All library locations will be closed on Monday, September 1st for the Labor Day holiday. The Main Library and the Brookfield, Eastmont, Piedmont Avenue and Golden Gate branches will be open on Tuesday, September 2nd. All other library locations will be closed that day.
Coming in October: Five Hit Novels & Story Collections and Five More to Look Out For
Place your holds now on these upcoming hits:
- Set in a North Dakota Ojibwe community, Louise Erdrich’s The Round House is the second installment in a planned trilogy that started with 2008’s Pulitzer finalist The Plague of Doves.
- Best-selling mystery author Donna Leon takes a break from her Commissiario Guido Brunetti series, but still features the Venetian setting she’s famous for in her newest, The Jewels of Paradise.
- Dennis Lehane’s newest thriller Live by Night is being described as “an utterly magnetic novel on every level, a reimagining of the great themes of popular fiction--crime, family, passion, betrayal--set against an exquisitely rendered historical backdrop” (Booklist).
- New story collections from beloved award-winning authors: Sherman Alexie’s newest is Blasphemy; Emma Donoghue’s Astray follows her very popular 2010 novel Room.
- It’s going to be a busy month: there are many more notable October releases from hailed authors, such as House on Mango Street author Sandra Cisneros; popular and versatile writer Walter Mosley; Booker winner John Banville; Nobel Prize winner Orhan Pamuk; literary icon Tom Wolfe and worldwide bestselling crime novelist Jo Nesbo.
Now for a few books you might not hear so much about but are definitely worth checking out:
- The Middlesteins by Jami Attenberg has been receiving glowing advance reviews. It’s being called the “sleeper hit of the fall” (CBS This Morning), and “a sharp-tongued, sweet-natured masterpiece of Jewish family life” (Kirkus).
- Fans of the cult favorite House of Leaves will be excited to hear that there’s a new book from Mark Z. Danielewski, The Fifty Year Sword. He’s known for his playfully experimental and postmodern use of text—not everyone’s cup of tea, but he does seem to have a devoted following.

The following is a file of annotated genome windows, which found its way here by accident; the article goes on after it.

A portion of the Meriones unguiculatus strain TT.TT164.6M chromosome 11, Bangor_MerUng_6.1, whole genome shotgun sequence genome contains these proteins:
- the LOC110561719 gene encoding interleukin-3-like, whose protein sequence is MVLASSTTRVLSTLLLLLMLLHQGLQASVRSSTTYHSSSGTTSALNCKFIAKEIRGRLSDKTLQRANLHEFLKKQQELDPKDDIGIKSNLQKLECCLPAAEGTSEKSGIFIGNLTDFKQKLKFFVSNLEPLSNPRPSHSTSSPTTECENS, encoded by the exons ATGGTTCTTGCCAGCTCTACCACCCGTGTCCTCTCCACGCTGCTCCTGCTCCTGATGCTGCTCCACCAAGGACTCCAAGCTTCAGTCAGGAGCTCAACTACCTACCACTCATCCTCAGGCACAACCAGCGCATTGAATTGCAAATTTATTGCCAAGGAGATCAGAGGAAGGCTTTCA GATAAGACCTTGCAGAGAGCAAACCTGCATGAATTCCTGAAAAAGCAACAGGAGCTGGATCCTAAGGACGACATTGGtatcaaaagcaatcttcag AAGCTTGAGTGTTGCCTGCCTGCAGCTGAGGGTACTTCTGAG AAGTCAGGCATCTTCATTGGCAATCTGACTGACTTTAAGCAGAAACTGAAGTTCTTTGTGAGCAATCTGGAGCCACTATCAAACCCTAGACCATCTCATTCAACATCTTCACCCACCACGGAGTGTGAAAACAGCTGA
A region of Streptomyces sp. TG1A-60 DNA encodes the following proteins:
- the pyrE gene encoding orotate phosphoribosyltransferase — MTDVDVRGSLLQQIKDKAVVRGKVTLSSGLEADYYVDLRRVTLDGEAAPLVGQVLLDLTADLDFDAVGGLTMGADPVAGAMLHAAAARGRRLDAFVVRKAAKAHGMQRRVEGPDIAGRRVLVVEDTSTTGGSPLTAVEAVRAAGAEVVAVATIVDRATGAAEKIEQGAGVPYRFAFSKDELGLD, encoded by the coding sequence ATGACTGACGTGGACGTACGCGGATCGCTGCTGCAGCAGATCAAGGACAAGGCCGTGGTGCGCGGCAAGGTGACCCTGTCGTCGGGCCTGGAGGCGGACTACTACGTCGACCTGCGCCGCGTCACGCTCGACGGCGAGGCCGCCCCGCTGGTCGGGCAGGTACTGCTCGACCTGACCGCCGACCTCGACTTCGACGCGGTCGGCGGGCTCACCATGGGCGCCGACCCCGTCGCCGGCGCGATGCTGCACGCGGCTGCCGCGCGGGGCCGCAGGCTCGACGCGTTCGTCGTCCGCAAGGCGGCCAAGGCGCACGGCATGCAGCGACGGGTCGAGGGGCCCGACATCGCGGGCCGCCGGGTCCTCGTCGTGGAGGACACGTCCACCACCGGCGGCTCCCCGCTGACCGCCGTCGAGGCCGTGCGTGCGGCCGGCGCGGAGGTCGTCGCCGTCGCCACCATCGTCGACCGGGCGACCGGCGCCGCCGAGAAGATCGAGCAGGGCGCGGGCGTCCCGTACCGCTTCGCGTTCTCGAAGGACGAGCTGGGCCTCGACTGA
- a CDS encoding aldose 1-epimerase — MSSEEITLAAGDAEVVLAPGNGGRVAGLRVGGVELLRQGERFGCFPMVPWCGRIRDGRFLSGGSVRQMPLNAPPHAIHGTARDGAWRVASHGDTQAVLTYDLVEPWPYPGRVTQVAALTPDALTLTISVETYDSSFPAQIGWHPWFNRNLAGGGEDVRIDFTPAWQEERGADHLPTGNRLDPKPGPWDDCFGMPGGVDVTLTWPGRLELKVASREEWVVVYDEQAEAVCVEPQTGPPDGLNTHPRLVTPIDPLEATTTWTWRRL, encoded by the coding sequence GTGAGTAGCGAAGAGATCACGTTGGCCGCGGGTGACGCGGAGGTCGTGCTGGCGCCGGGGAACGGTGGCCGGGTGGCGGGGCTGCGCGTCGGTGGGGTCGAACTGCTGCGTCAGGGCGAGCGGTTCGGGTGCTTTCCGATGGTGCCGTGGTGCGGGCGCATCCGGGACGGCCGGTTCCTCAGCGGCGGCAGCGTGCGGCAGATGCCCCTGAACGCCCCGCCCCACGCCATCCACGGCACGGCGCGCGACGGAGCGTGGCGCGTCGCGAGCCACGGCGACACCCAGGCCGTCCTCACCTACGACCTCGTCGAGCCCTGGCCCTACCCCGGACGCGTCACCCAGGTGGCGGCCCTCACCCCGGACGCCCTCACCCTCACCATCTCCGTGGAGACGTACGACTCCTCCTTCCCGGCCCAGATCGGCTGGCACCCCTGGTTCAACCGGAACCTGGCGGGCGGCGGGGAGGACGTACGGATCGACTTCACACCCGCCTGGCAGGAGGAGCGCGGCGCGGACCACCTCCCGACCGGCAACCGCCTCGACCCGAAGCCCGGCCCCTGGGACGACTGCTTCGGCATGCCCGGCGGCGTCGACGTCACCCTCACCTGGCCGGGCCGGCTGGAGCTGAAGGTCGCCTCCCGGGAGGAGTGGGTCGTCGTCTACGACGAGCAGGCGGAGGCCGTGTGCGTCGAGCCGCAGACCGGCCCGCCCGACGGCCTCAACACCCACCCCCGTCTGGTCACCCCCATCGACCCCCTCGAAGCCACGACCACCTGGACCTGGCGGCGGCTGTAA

- Life Goes On is Hans Keilson’s 1933 autobiographical first novel, in English for the first time. Publisher’s Weekly gave it a starred review, calling the book “a wonderful achievement”. Keilson received a good deal of attention in 2010 for The Death of the Adversary and Comedy in a Minor Key. At the time he was 100 years old (he died the following year); Francine Prose called him a “genius” and one of “the world’s very greatest writers” in the New York Times.
- Care of Wooden Floors by Will Wiles sounds intriguing: a darkly comic and Kafkaesque story of one man’s disastrous housesitting gig for an obsessive compulsive friend. Booklist says “readers who enjoy stories that make them simultaneously cringe and howl with laughter will not want to miss this book.”
- T. Geronimo Johnson’s debut Hold It ‘Til It Hurts is about two African American brothers who have just returned from a tour of duty in Afghanistan. They have been welcomed by two surprises from their adoptive white parents: their father has just died, and their mother is offering the information they need to find their biological parents. Chitra Divakaruni writes in the San Francisco Chronicle: “this masterfully written book, filled with trenchant observations and unafraid of tenderness, marks Johnson as a writer to watch”.
Are you looking forward to an upcoming new release? Tell us about it!
The Round House
By Louise Erdrich
When his mother, a tribal enrollment specialist living on a reservation in North Dakota, slips into an abyss of depression after being brutally attacked, 14-year-old Joe Coutz sets out with his three friends to find the person that destroyed his family.